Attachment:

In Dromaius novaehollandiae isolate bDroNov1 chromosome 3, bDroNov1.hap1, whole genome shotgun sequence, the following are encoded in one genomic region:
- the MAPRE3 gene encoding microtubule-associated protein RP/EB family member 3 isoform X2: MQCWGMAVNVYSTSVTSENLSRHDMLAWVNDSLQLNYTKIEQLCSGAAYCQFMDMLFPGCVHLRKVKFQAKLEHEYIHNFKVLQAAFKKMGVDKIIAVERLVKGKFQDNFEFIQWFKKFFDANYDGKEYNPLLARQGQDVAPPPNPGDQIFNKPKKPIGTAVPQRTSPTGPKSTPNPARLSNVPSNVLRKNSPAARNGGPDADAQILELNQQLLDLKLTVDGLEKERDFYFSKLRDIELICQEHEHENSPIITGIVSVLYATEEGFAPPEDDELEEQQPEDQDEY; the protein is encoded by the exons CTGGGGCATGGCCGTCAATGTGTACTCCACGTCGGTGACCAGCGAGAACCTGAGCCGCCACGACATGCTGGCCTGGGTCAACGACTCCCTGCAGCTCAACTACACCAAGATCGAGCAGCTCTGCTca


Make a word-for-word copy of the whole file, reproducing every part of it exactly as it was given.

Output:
In Dromaius novaehollandiae isolate bDroNov1 chromosome 3, bDroNov1.hap1, whole genome shotgun sequence, the following are encoded in one genomic region:
- the MAPRE3 gene encoding microtubule-associated protein RP/EB family member 3 isoform X2: MQCWGMAVNVYSTSVTSENLSRHDMLAWVNDSLQLNYTKIEQLCSGAAYCQFMDMLFPGCVHLRKVKFQAKLEHEYIHNFKVLQAAFKKMGVDKIIAVERLVKGKFQDNFEFIQWFKKFFDANYDGKEYNPLLARQGQDVAPPPNPGDQIFNKPKKPIGTAVPQRTSPTGPKSTPNPARLSNVPSNVLRKNSPAARNGGPDADAQILELNQQLLDLKLTVDGLEKERDFYFSKLRDIELICQEHEHENSPIITGIVSVLYATEEGFAPPEDDELEEQQPEDQDEY; the protein is encoded by the exons CTGGGGCATGGCCGTCAATGTGTACTCCACGTCGGTGACCAGCGAGAACCTGAGCCGCCACGACATGCTGGCCTGGGTCAACGACTCCCTGCAGCTCAACTACACCAAGATCGAGCAGCTCTGCTca